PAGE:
Finnish Minister for Foreign Affairs Pekka Haavisto has urged New Delhi to organise a ‘multi-party’ and ‘politically-balanced’ delegation for a visit to India Occupied Kashmir (IOK).
Referring to the carefully arranged trip of European Union lawmakers to the occupied valley, Haavisto said that the delegation "was not, in my understanding, a multi-party and politically balanced delegation".
New Delhi's move backfired when the European Union mission in India distanced itself from the tour as reports emerged that the MEPs belonged to far-right parties.
“I don’t want to criticise if anyone is traveling and reporting about the situation in Kashmir, but it is good if people who have expertise about the situation in this region or on human rights, freedom of the media issues, etc. are involved," said the Finnish foreign minister.
“As a former United Nations person, I would rely on the UN observers, and in this kind of situation they may be the most unbiased.”
Haavisto added that the Kashmir issue was first discussed between India and Finland delegations in Helsinki. “In Helsinki, we had raised the question and had been given an explanation on the [Indian] government’s efforts to calm the region and fight against terrorism, etc. At that time, we had expressed our concerns about human rights and freedom of speech and the detention of politicians.”
Clashes as far-right EU lawmakers visit Indian Occupied Kashmir
The minister stressed that the Finnish delegation had the same agenda during the recent visit to New Delhi. “[We] want to ask about the possibility to have international observers, including UN observers to travel up to Kashmir.”
“At least if the diplomatic community-based in Delhi could visit the region, it would create more confidence about what is going on,” he urged.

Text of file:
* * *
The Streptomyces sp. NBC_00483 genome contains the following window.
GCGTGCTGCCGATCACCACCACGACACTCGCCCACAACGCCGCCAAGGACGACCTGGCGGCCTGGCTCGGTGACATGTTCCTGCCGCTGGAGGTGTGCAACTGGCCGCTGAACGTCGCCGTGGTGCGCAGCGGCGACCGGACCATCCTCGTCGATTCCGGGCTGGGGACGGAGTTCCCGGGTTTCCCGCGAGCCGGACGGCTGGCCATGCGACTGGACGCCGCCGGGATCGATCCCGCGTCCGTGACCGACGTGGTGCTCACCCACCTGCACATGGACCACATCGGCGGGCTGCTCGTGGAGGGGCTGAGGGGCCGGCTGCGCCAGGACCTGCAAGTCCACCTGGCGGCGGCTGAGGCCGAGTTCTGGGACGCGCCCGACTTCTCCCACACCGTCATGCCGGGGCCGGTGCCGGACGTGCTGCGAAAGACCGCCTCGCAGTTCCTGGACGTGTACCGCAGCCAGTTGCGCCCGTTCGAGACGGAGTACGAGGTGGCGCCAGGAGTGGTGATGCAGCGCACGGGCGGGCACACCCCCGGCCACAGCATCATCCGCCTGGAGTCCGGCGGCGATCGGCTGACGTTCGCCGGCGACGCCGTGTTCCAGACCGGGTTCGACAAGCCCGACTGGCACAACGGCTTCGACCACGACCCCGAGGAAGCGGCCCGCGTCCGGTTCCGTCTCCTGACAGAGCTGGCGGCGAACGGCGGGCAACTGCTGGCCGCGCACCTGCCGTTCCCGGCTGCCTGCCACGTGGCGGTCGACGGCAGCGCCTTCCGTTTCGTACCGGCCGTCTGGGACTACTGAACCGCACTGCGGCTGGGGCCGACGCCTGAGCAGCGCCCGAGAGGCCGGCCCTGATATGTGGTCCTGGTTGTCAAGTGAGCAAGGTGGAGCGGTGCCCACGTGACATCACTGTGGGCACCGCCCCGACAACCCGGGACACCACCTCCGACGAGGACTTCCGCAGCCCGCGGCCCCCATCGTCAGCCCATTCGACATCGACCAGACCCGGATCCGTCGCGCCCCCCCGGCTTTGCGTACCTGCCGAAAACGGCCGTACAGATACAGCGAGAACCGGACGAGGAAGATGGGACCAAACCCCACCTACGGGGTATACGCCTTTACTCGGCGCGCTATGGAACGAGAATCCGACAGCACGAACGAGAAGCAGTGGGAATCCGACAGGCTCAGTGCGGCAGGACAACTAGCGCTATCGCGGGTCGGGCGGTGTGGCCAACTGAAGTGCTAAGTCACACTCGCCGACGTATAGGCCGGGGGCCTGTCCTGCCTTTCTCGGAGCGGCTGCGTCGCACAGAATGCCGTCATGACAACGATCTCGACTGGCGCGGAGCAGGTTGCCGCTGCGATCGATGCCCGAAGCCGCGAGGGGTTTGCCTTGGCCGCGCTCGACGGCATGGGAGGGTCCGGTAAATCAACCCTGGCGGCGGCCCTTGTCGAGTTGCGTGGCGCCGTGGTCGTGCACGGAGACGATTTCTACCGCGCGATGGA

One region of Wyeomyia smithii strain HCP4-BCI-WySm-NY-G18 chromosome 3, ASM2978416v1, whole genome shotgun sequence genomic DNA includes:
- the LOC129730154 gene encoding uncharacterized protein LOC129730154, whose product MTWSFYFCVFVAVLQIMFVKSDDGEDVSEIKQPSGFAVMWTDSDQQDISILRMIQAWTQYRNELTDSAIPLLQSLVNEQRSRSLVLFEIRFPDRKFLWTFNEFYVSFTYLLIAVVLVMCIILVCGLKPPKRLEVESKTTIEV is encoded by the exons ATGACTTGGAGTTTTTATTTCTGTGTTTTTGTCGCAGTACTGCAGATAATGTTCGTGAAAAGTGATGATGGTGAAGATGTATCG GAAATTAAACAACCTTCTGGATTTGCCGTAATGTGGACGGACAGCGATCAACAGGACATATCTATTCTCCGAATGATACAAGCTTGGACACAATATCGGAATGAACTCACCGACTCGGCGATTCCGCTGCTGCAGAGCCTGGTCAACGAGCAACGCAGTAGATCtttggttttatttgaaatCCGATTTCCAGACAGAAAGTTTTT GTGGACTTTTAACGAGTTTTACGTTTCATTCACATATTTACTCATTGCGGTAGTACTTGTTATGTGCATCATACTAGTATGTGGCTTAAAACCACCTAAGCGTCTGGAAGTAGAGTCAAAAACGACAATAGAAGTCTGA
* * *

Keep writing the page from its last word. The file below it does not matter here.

Haavisto said the tensions between India and Pakistan were unsustainable. “They must find a way to sit down and finding a solution, but this has to be an initiative of the region.”
He added that although the Indian government had listened to Finland’s demands but “nothing else” has happened “yet”.
When asked if he believed the situation in IOJ&K was unsustainable, Haavisto said: “Shops are not open, people can’t go to work, or others are not able to harvest [crops].”
“News like this normally means that economic development is worsening too, and people’s livelihoods are becoming difficult, so this is also a concern,” he added.
UK, European MPs join chorus against Kashmir lockdown
On Indo-Pak ties, the envoy recalled Finnish peacekeepers' efforts to resolve the issue. “It is quite obvious that the willingness to talk has to come from the parties themselves, and then if they decide can choose a third party that they trust.”
“But usually, it is not the third party that offers - that is my experience,” he said when asked if Finland would like to be the intermediator.
Days before India revoked occupied Kashmir's autonomy, the Modi-led government made mass arrests including political leaders and activists, evacuated tourists, and flooded the region with troops. It also imposed an information and communication lockdown in the occupied region. India has also turned down requests by human rights organisations, journalists and US senators to visit the disputed valley.
This interview originally appeared in The Hindu.
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